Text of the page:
NatsFest 2013: Sights and sounds
For Denard Span, getting traded to the Washington Nationals was quite the coincidence, perhaps an act of fate. He was returning to the city he was born in, but a town he had spent little time in since. He needed to get in touch with his roots and learn about his birthplace.
Luckily for Span, his new employer was a professional baseball team and could provide him the grandest of tours. Span saw a Wizards game, took a White House tour, saw Union Station and Georgetown, and even ate at Ben’s Chili Bowl. He feels like he has a pretty good feel for the city and, after NatsFest on Saturday, his new fans as well.
“I’m in the nation’s capital man, that’s awesome,” he said. “I never thought I would be coming back here to play after being born here.”
“It seems like the fans are already greeting me with love even though they haven’t seen me play yet, definitely getting me excited to go down there to Spring Training.”
Span is still getting used to being on a new team after being in the Minnesota Twins’ organization since being drafted in 2002. He met many of his teammates for the first time on Saturday after talking to a few only by text message.
“It’s just a new start for me and I’m excited for it. It’s been a whirlwind this offseason for me with getting traded but honestly I’m ready for this new chapter in my life.”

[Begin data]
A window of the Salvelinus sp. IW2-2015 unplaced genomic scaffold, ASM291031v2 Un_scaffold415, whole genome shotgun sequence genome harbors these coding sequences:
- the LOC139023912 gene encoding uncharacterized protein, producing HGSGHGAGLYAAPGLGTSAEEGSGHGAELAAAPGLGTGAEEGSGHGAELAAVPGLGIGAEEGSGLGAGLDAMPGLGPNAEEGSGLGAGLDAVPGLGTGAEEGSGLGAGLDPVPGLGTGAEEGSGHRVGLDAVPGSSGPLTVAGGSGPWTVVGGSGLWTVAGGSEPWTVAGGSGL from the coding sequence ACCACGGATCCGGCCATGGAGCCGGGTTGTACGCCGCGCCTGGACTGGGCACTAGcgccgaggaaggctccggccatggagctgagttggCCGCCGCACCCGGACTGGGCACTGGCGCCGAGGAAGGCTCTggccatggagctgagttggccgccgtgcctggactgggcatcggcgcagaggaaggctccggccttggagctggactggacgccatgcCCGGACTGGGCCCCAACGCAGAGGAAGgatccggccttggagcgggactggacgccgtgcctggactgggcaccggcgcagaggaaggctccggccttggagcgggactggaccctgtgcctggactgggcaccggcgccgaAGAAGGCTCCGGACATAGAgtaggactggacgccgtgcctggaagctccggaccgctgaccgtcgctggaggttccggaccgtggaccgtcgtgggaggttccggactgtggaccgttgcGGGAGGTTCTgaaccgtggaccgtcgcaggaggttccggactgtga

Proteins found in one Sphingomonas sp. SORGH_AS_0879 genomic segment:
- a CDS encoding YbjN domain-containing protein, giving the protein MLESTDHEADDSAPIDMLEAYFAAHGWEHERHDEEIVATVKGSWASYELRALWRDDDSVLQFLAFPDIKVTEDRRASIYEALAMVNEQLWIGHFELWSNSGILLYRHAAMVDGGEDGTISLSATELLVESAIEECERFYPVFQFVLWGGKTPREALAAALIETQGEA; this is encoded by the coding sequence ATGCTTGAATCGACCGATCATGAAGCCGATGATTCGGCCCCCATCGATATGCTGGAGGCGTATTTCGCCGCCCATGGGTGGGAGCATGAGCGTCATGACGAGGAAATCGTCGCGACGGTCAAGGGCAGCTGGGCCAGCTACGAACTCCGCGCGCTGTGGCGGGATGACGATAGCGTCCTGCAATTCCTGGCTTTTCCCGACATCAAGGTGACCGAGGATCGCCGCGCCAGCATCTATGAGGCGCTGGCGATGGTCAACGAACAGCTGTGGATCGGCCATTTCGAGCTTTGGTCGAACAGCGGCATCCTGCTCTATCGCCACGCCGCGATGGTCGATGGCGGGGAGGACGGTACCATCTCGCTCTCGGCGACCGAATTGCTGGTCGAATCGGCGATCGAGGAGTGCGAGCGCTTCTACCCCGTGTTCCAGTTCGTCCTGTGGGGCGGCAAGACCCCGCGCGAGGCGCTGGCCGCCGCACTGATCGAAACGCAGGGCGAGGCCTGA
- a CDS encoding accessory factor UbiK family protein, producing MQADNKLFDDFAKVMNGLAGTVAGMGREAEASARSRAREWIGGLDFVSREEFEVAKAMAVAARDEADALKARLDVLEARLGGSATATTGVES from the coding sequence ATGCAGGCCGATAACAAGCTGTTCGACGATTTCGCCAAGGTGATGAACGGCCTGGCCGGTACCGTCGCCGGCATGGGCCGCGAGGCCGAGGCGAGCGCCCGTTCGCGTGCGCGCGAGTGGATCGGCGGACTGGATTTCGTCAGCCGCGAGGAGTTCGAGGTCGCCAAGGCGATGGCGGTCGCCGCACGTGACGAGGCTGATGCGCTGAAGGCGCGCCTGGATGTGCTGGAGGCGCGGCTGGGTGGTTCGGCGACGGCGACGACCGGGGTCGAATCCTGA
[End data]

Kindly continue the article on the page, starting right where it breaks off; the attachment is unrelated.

Despite switching teams, Span will be able to keep his number ‘2’ that he wore with the Twins. Outfielder Roger Bernadina was already planning to change his jersey to ‘33’ so Span didn’t have to do any convincing. Sometimes players have to sweeten the pot with gifts or a Rolex watch for instance.
“I don’t have Rolex money so he wasn’t getting no Rolex, maybe he would have got a Fossil or something like that,” he said. “Or a pair of Nikes or something.”
Span is ready to get started on the field and already has plans off the field as well. He looks forward to being active in the Washington community with several specific causes.
For one, he wants to help those in single-parent homes as he himself can relate, his mother raised him on her own. Span said he was involved in the cause in Minnesota with an organization called the Jeremiah Fund that helped single mothers get educations and employment.
“I told myself if I ever got a chance to help people it would be single mothers so I will have to find an organization here in Washington and do whatever I can to help them out,” he said.
Span also looks at D.C. as an opportunity to reach out to those in the inner city neighborhoods as an African-American athlete and hopes to spread the game of baseball in the Washington area.
“I’ve heard, what’s the term they give it, ‘Chocolate City?’ I looked at the roster and I was like, ‘man, I’m the only African-American on the team,’ I guess it’s up to me to bring a little chocolate to the team and to the city.”
“I look forward to it. In the game there’s been a lot of past history with the players of African-American descent and I think African-Americans need to get back into the game. I’m hoping I can be a good spokesperson and do whatever I can in the community and the city and do a good job.”
Span will bring plus defense in center field and the ability to lead off to the Nationals, something general manager Mike Rizzo said he had been seeking for years. On the field Span may be the perfect fit, and for player and city it could be as well.